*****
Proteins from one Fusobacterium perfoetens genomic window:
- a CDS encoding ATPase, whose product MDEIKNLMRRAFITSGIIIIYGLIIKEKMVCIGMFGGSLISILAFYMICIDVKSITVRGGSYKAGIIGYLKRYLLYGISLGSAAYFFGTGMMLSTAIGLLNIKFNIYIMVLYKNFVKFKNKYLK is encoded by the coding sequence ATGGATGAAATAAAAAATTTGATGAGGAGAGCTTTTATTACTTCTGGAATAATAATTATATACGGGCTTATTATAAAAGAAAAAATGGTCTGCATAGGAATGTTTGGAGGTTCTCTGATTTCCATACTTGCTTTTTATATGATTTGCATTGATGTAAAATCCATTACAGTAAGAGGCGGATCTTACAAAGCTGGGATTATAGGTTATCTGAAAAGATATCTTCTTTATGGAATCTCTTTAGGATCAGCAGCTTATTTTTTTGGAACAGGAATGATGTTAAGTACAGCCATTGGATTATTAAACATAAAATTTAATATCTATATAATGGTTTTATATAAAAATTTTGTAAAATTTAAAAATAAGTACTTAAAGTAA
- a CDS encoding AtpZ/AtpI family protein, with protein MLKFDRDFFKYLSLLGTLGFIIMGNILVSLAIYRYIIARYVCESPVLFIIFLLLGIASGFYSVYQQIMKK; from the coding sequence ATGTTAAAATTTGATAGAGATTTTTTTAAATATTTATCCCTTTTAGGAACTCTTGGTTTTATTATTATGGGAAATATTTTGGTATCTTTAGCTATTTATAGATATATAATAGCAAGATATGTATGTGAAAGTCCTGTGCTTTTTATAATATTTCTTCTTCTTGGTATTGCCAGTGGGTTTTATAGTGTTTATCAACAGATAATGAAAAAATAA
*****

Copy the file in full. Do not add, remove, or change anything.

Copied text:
Proteins from one Fusobacterium perfoetens genomic window:
- a CDS encoding ATPase, whose product MDEIKNLMRRAFITSGIIIIYGLIIKEKMVCIGMFGGSLISILAFYMICIDVKSITVRGGSYKAGIIGYLKRYLLYGISLGSAAYFFGTGMMLSTAIGLLNIKFNIYIMVLYKNFVKFKNKYLK is encoded by the coding sequence ATGGATGAAATAAAAAATTTGATGAGGAGAGCTTTTATTACTTCTGGAATAATAATTATATACGGGCTTATTATAAAAGAAAAAATGGTCTGCATAGGAATGTTTGGAGGTTCTCTGATTTCCATACTTGCTTTTTATATGATTTGCATTGATGTAAAATCCATTACAGTAAGAGGCGGATCTTACAAAGCTGGGATTATAGGTTATCTGAAAAGATATCTTCTTTATGGAATCTCTTTAGGATCAGCAGCTTATTTTTTTGGAACAGGAATGATGTTAAGTACAGCCATTGGATTATTAAACATAAAATTTAATATCTATATAATGGTTTTATATAAAAATTTTGTAAAATTTAAAAATAAGTACTTAAAGTAA
- a CDS encoding AtpZ/AtpI family protein, with protein MLKFDRDFFKYLSLLGTLGFIIMGNILVSLAIYRYIIARYVCESPVLFIIFLLLGIASGFYSVYQQIMKK; from the coding sequence ATGTTAAAATTTGATAGAGATTTTTTTAAATATTTATCCCTTTTAGGAACTCTTGGTTTTATTATTATGGGAAATATTTTGGTATCTTTAGCTATTTATAGATATATAATAGCAAGATATGTATGTGAAAGTCCTGTGCTTTTTATAATATTTCTTCTTCTTGGTATTGCCAGTGGGTTTTATAGTGTTTATCAACAGATAATGAAAAAATAA